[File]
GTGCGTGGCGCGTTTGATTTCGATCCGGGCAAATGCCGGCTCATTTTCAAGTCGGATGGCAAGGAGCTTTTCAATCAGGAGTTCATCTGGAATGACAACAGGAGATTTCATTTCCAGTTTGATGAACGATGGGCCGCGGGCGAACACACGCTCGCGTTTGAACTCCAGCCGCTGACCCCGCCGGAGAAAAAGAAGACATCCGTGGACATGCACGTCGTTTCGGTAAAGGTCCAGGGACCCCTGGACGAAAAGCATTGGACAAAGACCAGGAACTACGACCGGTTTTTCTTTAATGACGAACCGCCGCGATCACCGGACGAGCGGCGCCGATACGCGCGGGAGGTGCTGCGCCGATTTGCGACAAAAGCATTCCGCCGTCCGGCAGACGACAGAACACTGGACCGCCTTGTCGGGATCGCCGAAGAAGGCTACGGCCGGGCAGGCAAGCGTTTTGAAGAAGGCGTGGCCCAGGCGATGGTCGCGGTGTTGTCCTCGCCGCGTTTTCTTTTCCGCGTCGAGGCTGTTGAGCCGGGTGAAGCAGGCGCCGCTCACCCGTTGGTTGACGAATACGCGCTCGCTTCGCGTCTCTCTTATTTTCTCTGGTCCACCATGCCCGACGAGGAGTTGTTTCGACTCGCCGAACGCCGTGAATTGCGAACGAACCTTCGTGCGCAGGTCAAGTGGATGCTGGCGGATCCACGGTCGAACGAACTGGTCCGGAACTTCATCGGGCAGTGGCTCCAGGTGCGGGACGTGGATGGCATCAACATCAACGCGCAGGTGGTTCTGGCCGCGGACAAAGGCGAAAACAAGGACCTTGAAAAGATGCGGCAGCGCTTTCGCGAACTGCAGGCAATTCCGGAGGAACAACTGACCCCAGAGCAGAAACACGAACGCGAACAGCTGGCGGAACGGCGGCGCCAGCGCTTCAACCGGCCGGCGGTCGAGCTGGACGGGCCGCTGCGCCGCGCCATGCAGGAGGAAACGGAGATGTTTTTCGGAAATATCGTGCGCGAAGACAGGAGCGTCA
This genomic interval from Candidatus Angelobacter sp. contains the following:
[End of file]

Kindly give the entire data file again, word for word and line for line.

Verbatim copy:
GTGCGTGGCGCGTTTGATTTCGATCCGGGCAAATGCCGGCTCATTTTCAAGTCGGATGGCAAGGAGCTTTTCAATCAGGAGTTCATCTGGAATGACAACAGGAGATTTCATTTCCAGTTTGATGAACGATGGGCCGCGGGCGAACACACGCTCGCGTTTGAACTCCAGCCGCTGACCCCGCCGGAGAAAAAGAAGACATCCGTGGACATGCACGTCGTTTCGGTAAAGGTCCAGGGACCCCTGGACGAAAAGCATTGGACAAAGACCAGGAACTACGACCGGTTTTTCTTTAATGACGAACCGCCGCGATCACCGGACGAGCGGCGCCGATACGCGCGGGAGGTGCTGCGCCGATTTGCGACAAAAGCATTCCGCCGTCCGGCAGACGACAGAACACTGGACCGCCTTGTCGGGATCGCCGAAGAAGGCTACGGCCGGGCAGGCAAGCGTTTTGAAGAAGGCGTGGCCCAGGCGATGGTCGCGGTGTTGTCCTCGCCGCGTTTTCTTTTCCGCGTCGAGGCTGTTGAGCCGGGTGAAGCAGGCGCCGCTCACCCGTTGGTTGACGAATACGCGCTCGCTTCGCGTCTCTCTTATTTTCTCTGGTCCACCATGCCCGACGAGGAGTTGTTTCGACTCGCCGAACGCCGTGAATTGCGAACGAACCTTCGTGCGCAGGTCAAGTGGATGCTGGCGGATCCACGGTCGAACGAACTGGTCCGGAACTTCATCGGGCAGTGGCTCCAGGTGCGGGACGTGGATGGCATCAACATCAACGCGCAGGTGGTTCTGGCCGCGGACAAAGGCGAAAACAAGGACCTTGAAAAGATGCGGCAGCGCTTTCGCGAACTGCAGGCAATTCCGGAGGAACAACTGACCCCAGAGCAGAAACACGAACGCGAACAGCTGGCGGAACGGCGGCGCCAGCGCTTCAACCGGCCGGCGGTCGAGCTGGACGGGCCGCTGCGCCGCGCCATGCAGGAGGAAACGGAGATGTTTTTCGGAAATATCGTGCGCGAAGACAGGAGCGTCA
This genomic interval from Candidatus Angelobacter sp. contains the following: